For non-wealthy charitable donors who want a tax break, there are ways within the new tax structure, although they have their limitations. One of the more popular is to “bunch” donations every few years to surmount the higher standard deduction thresholds. For example, suppose a couple originally donated $10,000 every year to a charity. In the new environment, they could donate $20,000 every other year to the charity, taking the standard deduction in the off-years, and (assuming they had enough other deductions) probably surpassing the now standard $24,000 deduction on the years when they made the large donation. Just be sure to always remember that these are not dollar-for-dollar tax reductions, a realization that may people forget or simply confuse.

Givers who are not wealthy can also consider donor-advisor funds which can enable donors to bunch smaller gifts into one large amount and take a deduction in the year of the gift. The donor can then designate charities with advisor privileges over how their account is invested later. Meanwhile, the assets can be invested and grow tax-free. Just keep in mind that this strategy has significant fees associated with it. They are charitable investment accounts where you can deposit cash, securities or other financial instruments, but you do have to surrender ownership of anything placed in the fund.

Givers who are 70½ or older have another option if they have individual retirement ac counts (IRAs). These are tax qualified plans like a 401(k) or a 403(b) and the like. Just contact your IRA trustee and ask them to make the charitable gift directly to an IRS- approved charity. It’s really as simple as that. Except make sure you understand that you will first have to pay the tax because your qualified plan has only been deferred. Now you would be pulling out the investment and the tax would be due.

There are a few other tricks like avoiding the capital gains tax on investments by giving stocks or other appreciated assets. Artwork and antiques have increased in value recently so don’t overlook those. Even the very wealthy give noncash donations specifically because of the tax advantages. Although charity is simply a matter of goodwill and generosity, the present environment demonstrates that givers need an incentive to give and it needs to be a tax break.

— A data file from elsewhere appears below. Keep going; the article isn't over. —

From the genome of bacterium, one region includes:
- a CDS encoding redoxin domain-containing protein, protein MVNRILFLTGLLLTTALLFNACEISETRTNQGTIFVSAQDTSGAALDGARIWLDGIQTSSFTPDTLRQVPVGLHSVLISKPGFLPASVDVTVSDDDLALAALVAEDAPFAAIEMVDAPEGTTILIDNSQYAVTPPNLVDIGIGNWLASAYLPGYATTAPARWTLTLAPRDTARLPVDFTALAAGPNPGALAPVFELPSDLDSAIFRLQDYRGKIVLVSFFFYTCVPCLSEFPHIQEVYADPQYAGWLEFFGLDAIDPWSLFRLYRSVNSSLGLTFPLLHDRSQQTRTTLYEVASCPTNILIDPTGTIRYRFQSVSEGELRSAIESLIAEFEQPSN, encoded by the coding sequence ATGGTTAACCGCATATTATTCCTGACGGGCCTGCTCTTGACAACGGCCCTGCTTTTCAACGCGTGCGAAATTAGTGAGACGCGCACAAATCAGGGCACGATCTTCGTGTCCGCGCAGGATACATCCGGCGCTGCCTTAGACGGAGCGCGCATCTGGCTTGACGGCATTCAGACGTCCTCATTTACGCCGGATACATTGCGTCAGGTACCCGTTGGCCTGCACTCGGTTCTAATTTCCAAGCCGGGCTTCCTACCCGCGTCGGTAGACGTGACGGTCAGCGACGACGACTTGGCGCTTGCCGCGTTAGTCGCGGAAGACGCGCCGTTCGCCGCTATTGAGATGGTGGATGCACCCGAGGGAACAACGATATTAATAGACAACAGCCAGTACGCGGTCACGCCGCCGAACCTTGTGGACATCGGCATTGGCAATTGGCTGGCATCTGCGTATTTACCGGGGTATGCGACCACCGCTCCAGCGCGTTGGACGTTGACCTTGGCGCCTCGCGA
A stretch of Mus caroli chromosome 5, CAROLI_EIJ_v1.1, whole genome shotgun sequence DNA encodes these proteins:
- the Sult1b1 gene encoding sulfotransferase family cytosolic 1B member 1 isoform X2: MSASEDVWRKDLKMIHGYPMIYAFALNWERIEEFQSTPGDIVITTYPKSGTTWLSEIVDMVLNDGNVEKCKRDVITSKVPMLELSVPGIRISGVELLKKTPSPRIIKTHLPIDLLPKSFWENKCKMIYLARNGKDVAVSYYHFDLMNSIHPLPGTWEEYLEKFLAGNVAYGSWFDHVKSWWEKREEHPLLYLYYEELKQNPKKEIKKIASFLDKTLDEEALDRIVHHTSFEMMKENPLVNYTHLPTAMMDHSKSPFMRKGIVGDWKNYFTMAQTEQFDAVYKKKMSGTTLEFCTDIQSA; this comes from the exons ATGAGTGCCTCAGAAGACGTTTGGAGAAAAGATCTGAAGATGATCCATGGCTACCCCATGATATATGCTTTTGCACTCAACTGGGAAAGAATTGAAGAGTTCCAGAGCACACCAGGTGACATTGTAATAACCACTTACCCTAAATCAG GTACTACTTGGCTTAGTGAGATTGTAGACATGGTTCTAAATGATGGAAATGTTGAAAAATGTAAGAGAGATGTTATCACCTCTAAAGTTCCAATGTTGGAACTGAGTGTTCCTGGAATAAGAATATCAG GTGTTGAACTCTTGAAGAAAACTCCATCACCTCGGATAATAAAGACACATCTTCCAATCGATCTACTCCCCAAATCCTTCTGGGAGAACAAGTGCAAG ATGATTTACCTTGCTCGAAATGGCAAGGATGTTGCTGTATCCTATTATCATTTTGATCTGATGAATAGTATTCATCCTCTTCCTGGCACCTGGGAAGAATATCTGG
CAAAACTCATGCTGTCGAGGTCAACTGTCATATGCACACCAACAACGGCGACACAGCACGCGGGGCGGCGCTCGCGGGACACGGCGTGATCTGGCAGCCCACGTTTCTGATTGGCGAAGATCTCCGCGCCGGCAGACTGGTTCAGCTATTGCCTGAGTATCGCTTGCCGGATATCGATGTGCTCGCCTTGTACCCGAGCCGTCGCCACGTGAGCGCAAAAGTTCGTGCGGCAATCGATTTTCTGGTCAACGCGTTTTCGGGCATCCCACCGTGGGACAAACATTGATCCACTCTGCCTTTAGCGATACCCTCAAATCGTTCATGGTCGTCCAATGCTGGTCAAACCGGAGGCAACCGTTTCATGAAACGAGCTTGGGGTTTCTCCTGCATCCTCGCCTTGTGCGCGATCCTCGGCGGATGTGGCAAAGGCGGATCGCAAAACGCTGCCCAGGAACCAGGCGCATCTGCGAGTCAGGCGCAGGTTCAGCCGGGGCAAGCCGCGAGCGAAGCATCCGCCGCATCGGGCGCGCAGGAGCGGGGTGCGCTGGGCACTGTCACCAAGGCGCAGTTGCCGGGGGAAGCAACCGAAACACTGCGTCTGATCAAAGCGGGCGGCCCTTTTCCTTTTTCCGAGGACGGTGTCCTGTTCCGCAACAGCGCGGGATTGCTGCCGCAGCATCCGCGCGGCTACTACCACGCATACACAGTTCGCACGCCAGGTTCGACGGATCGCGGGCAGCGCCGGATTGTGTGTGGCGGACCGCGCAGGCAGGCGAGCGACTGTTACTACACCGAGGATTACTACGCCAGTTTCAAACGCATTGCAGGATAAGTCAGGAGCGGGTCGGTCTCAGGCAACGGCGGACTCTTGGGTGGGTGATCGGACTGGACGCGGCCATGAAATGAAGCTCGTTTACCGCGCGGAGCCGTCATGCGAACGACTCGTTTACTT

But I will say right here and now that by far the best viable option for charitable giving, whether you are a wealthy taxpayer or not, is Nelson Nash’s Infinite Banking Concept (IBC). I have been practicing this strategy for years and so have many of you. You simply borrow the money for your charitable gift directly from your life insurance policy. It’s easy, fast and best of all, tax-free. But keep in mind that IBC is not an investment, nor is it a function of the IRS code, it’s life insurance. All important points you have heard Bob and me talk about before in our books, the Lara-Murphy Report, and our podcasts.

But my main message in this article is that IBC was instrumental in allowing me to give generously (especially) at a time when churches were losing donations from millions of taxpayers. This is why I have become convinced that IBC can help anybody give to any charities advantageously, not just churches. The timing could not be any better than now to help millions of taxpayers understand the merits of IBC and what it is capable of providing in the area of charitable giving.